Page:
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Strong Near-infrared Carbon Absorption in the Transitional Type Ia SN 2015bp

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DOI

  • S. D. Wyatt, University of Arizona
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  • D. Sand, University of Arizona
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  • E. Y. Hsiao, Observatories of the Carnegie Institution for Science
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  • C. R. Burns, Carnegie Institution of Washington
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  • S. Valenti, University of California at Davis
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  • K. A. Bostroem, University of California at Davis
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  • M. Lundquist, University of Arizona
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  • L. Galbany, University of Granada
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  • J. Lu, Florida State University
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  • C. Ashall, Florida State University
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  • T. R. Diamond, Private Astronomer: Tiaradiamond@gmail.com
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  • A. V. Filippenko, University of California at Berkeley
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  • M. L. Graham, University of Washington
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  • P. Hoeflich, Florida State University
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  • R. P. Kirshner, Harvard University, Gordon and Betty Moore Foundation
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  • K. Krisciunas, Texas A and M University
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  • G. H. Marion, University of Texas at Austin
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  • N. Morrell, Carnegie Observatories, Las Campanas Observatory, La Serena, Chile
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  • S. E. Persson, Observatories of the Carnegie Institution for Science
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  • M. M. Phillips, Carnegie Observatories, Las Campanas Observatory, La Serena, Chile
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  • M. D. Stritzinger
  • N. B. Suntzeff, Texas A and M University
  • ,
  • F. Taddia
Unburned carbon is potentially a powerful probe of Type Ia supernova (SN) explosion mechanisms. We present comprehensive optical and near-infrared (NIR) data on the "transitional" Type Ia SN 2015bp. An early NIR spectrum (t= - 9.9 days with respect to B-band maximum) displays a striking C I 1.0693 μm line at 11.9 × 103 km s−1, distinct from the prominent Mg II 1.0927 μm feature, which weakens toward maximum light. SN 2015bp also displays a clear C II 6580 Å notch early (t= - 10.9 days) at 13.2 × 103 km s−1, consistent with our NIR carbon detection. At MB = - 18.46, SN 2015bp is less luminous than a normal SN Ia and, along with iPTF 13ebh, is the second member of the transitional subclass to display prominent early-time NIR carbon absorption. We find it unlikely that the C I feature is misidentified He I 1.0830 μm because this feature grows weaker toward maximum light, while the helium line produced in some double-detonation models grows stronger at these times. Intrigued by these strong NIR carbon detections, but lacking NIR data for other SNe Ia, we investigated the incidence of optical carbon in the sample of nine transitional SNe Ia with early-time data (t ≲ −4 days). We find that four display C II 6580 Å, while two others show tentative detections, in line with the SN Ia population as a whole. We conclude that at least ∼50% of transitional SNe Ia in our sample do not come from sub-Chandrasekhar-mass explosions due to the clear presence of carbon in their NIR and optical spectra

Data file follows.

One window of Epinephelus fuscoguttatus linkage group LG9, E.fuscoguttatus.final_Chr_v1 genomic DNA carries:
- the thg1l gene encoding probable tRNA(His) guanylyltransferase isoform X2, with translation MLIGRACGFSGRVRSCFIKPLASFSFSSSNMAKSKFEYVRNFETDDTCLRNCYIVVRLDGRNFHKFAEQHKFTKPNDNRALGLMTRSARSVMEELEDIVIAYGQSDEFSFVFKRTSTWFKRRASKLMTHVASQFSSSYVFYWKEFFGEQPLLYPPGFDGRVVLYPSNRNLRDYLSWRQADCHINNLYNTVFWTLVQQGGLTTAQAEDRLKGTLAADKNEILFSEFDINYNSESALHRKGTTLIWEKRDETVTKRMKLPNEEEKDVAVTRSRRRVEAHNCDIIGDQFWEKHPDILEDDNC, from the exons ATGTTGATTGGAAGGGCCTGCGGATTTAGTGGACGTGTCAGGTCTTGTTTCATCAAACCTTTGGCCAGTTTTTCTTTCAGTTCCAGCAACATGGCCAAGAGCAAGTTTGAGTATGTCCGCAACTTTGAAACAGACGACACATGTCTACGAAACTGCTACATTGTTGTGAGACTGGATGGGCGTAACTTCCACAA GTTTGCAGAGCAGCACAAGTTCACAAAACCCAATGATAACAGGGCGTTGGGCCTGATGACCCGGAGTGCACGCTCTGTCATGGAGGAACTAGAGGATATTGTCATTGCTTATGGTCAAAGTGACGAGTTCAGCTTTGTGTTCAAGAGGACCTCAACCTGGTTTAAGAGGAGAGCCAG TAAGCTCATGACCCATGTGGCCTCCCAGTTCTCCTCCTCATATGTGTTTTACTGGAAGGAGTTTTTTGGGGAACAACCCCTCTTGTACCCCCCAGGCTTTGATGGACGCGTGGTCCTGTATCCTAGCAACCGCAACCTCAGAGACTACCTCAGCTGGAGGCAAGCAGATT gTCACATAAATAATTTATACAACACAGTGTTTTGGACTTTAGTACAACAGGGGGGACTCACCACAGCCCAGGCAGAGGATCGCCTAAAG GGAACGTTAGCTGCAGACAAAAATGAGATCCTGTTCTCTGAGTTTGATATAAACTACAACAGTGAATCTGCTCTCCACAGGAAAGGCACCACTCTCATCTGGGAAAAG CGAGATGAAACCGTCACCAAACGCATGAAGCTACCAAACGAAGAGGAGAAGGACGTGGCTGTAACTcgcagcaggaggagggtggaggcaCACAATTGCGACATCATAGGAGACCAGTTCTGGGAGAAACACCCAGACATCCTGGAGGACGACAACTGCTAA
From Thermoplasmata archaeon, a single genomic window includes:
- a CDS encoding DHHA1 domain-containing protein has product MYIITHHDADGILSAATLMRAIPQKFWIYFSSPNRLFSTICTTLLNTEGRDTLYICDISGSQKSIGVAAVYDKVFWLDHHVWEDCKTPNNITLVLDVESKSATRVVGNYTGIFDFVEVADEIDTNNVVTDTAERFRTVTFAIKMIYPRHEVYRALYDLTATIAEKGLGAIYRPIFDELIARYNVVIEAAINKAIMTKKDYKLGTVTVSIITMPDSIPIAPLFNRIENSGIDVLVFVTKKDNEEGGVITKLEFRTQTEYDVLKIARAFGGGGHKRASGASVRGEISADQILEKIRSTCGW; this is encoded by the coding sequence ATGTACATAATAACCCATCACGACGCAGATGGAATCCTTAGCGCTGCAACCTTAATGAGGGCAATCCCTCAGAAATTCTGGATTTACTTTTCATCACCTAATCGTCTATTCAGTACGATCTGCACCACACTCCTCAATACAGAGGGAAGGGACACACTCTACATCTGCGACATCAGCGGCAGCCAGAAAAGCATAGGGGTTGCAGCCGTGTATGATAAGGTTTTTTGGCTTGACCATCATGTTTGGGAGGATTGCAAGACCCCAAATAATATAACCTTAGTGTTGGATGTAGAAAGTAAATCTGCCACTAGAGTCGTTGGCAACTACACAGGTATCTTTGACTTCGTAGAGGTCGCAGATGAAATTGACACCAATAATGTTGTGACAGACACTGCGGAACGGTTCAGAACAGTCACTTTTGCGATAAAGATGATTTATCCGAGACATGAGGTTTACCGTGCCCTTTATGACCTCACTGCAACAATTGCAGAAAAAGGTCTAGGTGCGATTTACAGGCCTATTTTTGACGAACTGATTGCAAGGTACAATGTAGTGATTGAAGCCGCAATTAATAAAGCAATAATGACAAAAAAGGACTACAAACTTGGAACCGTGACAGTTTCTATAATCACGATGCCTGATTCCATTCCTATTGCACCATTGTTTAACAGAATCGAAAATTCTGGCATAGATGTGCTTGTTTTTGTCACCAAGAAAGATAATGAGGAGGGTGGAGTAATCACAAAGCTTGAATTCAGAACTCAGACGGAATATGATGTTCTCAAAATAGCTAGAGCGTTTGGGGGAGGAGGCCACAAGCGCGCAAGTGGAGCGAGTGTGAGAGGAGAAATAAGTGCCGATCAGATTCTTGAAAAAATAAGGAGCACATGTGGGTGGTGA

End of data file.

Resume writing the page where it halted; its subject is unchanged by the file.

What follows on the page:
Original languageEnglish
Article number57
JournalAstrophysical Journal
Volume914
Issue1
Number of pages16
ISSN0004-637X
DOIs
Publication statusPublished - Jun 2021

    Research areas

  • ABSOLUTE MAGNITUDES, CHANDRASEKHAR-MASS EXPLOSIONS, DOUBLE-DETONATION, LIGHT CURVES, OPTICAL-SPECTRA, PROGENITOR SYSTEMS, PROJECT-II, SUPERNOVA FACTORY OBSERVATIONS, SYSTEMATIC UNCERTAINTIES, TIME-SERIES

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